Saturday, August 5, 2006

Postmodernism... Sort of

I've been exploring worldviews, truth, etc. for a sermon series on "Reframing Your Worldview." I stumbled across a page that randomly generates short academic papers based on stock terms and phrases. It's quite fun. There is also an adolescent poetry generator linked from that page.

Check it out at:

Thursday, July 27, 2006

Grace and Justice in Society

I was at a friends how the other night playing poker (gasp!). One of the things I love about poker is that it is so interactive. If you are simply playing for chips, or even nickel and dime poker, you can have several hours of great fun getting to know people more deeply for less than the price of a movie with popcorn.

Regardless, this blog is not about the poker game but the conversation after the poker game. It was great. It was political. It was great because it was political. I think that the devil (forces of evil, etc.) have scored a great victory in defining polite conversation. What two topics are off limits in polite conversation: Religion and politics. These are are two of the most important subject a group of people could ever talk about. Our relationship with God and our societal relationships with each other. By moving religion and politics out-of-bounds, we have virtually ensured that we will continue to have greater conflict and deeper misunderstanding because we can't or won't discuss two of the things at the very roots of our lives.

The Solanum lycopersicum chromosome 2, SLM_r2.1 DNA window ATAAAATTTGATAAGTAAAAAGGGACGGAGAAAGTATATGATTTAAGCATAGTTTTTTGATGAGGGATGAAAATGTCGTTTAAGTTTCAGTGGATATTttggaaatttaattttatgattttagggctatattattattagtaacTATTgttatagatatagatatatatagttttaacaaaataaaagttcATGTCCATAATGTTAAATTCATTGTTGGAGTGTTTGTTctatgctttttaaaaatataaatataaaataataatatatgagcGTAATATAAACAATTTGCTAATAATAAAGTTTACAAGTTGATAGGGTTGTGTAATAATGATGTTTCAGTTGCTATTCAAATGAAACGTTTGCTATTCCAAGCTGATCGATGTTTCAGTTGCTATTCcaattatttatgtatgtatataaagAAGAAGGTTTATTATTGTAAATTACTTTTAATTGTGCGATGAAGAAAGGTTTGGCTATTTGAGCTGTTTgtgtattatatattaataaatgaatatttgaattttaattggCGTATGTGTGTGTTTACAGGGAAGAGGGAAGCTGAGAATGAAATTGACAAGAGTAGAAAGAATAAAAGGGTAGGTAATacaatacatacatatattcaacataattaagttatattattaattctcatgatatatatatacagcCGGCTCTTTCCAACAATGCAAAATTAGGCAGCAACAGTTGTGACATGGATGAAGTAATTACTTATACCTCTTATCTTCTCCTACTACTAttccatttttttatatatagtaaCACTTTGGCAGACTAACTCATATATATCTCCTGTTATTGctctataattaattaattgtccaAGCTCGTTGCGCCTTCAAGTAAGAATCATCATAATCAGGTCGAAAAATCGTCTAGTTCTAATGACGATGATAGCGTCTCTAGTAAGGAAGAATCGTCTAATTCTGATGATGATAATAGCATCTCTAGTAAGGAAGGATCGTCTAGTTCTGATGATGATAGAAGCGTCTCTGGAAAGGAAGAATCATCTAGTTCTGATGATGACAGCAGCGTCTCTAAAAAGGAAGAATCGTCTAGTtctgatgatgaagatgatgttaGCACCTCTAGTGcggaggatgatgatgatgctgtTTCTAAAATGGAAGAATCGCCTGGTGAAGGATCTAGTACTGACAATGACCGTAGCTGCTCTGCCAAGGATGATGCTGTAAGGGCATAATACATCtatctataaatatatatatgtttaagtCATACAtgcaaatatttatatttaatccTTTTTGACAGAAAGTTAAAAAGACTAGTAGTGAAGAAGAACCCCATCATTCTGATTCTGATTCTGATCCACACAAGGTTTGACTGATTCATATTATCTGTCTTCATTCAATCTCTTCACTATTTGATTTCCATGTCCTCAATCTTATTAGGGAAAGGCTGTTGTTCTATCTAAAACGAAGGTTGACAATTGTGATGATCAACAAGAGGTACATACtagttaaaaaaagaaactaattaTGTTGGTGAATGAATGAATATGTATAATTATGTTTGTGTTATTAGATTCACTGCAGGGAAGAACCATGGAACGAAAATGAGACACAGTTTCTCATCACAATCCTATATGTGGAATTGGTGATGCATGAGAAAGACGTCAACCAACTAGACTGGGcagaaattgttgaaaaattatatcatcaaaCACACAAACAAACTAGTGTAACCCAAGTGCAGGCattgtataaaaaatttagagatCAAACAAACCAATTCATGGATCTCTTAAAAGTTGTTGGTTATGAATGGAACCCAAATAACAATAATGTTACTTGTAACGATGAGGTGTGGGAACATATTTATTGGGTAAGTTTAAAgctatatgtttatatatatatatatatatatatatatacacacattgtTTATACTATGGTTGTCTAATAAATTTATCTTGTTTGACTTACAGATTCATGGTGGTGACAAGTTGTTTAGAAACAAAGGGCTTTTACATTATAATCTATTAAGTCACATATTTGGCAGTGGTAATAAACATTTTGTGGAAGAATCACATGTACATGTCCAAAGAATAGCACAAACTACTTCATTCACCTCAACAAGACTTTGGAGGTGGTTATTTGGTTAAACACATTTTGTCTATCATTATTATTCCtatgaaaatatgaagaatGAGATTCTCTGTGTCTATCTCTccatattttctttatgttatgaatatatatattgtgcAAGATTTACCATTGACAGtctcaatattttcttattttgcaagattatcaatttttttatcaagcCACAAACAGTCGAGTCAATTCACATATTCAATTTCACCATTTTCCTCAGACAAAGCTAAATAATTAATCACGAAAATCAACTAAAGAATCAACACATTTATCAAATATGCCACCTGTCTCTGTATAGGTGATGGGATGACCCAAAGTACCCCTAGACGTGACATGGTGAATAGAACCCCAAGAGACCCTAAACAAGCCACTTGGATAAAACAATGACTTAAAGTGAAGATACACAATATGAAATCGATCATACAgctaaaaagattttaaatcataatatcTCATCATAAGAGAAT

So the game ended and the conversation turned to politics. The political leanings of the people around the table varied significantly. I will probably talk about my own political leanings at some point. Not tonight, however.

One person at the table said he was a Democrat because he believes that they are more grace-filled. Bear in mind that this is a table of Lutherans. We believe that the three cornerstones of our faith are grace alone, faith alone and scripture alone. So his following the party that seemed to offer more grace into people's lives makes sense.